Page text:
What Studies Show
According to a study done by Juth, Smyth, and Santuzzi and published by the NCBI, self-esteem predicts affect, stress, social interaction, and the severity of symptoms during the everyday lives of patients living with a chronic illness.
Participants with chronic illness participated in a self-esteem measure which was collected by EMA five times a day for one week. The participants used personal computers. When participants reported low self-esteem, they suffered from more negative effects and less positive effects, higher levels of stress, and stronger overall symptoms over the course of the day.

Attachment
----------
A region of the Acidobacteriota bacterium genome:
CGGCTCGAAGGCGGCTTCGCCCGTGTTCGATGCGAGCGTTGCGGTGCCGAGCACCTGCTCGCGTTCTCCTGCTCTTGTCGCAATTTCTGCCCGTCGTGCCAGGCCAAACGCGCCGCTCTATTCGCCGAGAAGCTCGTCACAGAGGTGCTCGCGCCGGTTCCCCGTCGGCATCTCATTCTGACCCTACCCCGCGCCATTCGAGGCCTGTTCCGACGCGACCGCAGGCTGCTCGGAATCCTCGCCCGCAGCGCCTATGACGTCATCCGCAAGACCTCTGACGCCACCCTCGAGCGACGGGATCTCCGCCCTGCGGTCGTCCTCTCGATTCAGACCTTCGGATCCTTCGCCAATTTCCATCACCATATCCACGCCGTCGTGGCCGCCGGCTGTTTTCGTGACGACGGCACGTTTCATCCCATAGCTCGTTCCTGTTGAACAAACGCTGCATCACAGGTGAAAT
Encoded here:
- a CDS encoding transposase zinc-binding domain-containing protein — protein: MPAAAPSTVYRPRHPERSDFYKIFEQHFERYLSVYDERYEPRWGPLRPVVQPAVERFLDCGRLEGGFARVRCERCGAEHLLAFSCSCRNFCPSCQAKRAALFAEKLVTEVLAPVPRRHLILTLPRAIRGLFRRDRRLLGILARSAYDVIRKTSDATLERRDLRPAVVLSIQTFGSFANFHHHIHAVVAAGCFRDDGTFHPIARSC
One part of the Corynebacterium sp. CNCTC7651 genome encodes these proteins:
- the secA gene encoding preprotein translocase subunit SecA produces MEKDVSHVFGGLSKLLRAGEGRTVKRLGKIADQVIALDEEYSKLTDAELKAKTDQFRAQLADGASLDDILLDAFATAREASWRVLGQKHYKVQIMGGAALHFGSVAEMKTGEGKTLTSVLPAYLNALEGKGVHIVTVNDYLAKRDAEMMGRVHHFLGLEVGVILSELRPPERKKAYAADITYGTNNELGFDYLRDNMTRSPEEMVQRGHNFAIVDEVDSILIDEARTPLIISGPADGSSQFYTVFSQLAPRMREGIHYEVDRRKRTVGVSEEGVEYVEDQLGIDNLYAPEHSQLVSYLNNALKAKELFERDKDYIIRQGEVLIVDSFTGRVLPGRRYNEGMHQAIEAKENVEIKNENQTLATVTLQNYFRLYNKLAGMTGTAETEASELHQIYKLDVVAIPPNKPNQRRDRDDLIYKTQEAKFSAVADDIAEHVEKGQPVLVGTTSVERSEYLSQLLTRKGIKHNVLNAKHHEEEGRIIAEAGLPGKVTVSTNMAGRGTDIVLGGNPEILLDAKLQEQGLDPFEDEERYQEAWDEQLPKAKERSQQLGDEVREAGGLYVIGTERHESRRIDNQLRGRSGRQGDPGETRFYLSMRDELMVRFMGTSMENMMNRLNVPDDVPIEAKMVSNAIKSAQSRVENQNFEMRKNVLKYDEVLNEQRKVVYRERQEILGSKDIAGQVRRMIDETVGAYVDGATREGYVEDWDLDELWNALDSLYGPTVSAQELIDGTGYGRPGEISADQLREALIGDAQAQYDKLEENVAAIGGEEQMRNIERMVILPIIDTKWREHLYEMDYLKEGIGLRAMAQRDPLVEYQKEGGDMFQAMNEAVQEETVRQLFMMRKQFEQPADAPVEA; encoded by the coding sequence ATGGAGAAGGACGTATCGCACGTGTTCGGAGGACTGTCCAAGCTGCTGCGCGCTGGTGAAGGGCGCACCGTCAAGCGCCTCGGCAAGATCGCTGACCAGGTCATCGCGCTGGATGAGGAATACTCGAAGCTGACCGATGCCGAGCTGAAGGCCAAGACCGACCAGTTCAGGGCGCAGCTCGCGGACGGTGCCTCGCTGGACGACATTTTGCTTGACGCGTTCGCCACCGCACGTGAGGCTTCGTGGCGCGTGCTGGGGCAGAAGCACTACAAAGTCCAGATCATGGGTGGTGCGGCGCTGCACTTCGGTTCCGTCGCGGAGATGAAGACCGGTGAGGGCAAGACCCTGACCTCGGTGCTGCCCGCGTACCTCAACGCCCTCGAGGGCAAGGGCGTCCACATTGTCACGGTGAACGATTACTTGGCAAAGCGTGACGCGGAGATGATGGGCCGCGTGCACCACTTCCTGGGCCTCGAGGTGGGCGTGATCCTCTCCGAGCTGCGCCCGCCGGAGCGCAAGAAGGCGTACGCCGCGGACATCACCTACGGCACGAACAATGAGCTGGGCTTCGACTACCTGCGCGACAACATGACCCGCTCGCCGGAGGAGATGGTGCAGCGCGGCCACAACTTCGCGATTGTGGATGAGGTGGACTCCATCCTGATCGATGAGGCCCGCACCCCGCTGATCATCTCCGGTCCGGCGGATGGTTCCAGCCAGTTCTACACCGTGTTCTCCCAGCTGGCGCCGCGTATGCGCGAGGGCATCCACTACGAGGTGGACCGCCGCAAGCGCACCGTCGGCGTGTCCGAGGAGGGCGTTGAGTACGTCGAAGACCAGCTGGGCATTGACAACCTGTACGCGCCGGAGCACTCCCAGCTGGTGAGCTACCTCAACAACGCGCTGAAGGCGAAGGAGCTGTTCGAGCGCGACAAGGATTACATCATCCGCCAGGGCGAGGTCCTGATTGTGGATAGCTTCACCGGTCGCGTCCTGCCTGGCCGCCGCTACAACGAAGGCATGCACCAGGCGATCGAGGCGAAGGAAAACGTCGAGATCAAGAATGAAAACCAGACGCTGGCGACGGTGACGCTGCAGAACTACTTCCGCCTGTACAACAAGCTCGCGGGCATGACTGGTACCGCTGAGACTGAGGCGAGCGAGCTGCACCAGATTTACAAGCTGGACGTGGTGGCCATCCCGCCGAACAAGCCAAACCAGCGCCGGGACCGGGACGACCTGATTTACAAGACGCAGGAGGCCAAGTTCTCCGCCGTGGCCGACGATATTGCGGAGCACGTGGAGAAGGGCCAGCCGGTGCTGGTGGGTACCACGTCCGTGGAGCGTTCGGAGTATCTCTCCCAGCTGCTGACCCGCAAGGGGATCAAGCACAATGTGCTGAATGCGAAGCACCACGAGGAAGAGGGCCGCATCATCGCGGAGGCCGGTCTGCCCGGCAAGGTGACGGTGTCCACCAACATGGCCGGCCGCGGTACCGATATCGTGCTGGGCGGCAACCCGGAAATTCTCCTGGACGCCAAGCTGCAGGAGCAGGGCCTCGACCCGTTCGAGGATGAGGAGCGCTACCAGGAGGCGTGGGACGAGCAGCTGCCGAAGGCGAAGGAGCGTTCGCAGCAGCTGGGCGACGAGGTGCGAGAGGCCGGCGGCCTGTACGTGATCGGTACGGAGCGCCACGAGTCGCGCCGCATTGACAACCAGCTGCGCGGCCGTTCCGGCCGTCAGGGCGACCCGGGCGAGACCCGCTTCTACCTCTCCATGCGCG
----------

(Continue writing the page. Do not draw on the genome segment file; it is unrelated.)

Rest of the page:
This is not that surprising. According to studies conducted by Weaver and Narsavage in 1992 and Weaver, Richmond, and Narsavagae in 1997 saw that patients who suffer from chronic illness often find that patients have lowered self-esteem and a feeling of “universal helplessness.”
Studies have found that empirically, self-esteem and chronic illness tend to have either direct or indirect effects on one another, proving that there is most definitely a relationship between the two. The extent of which is difficult to find empirically, but the fact that there is a correlation is indisputable.
Self-esteem is also related to how much perceived pain the patient is suffering from. According to Panides and Ziller (1981), the degree of physical pain and psychological discomfort or stress felt by the patient is directly impacted by their self-esteem.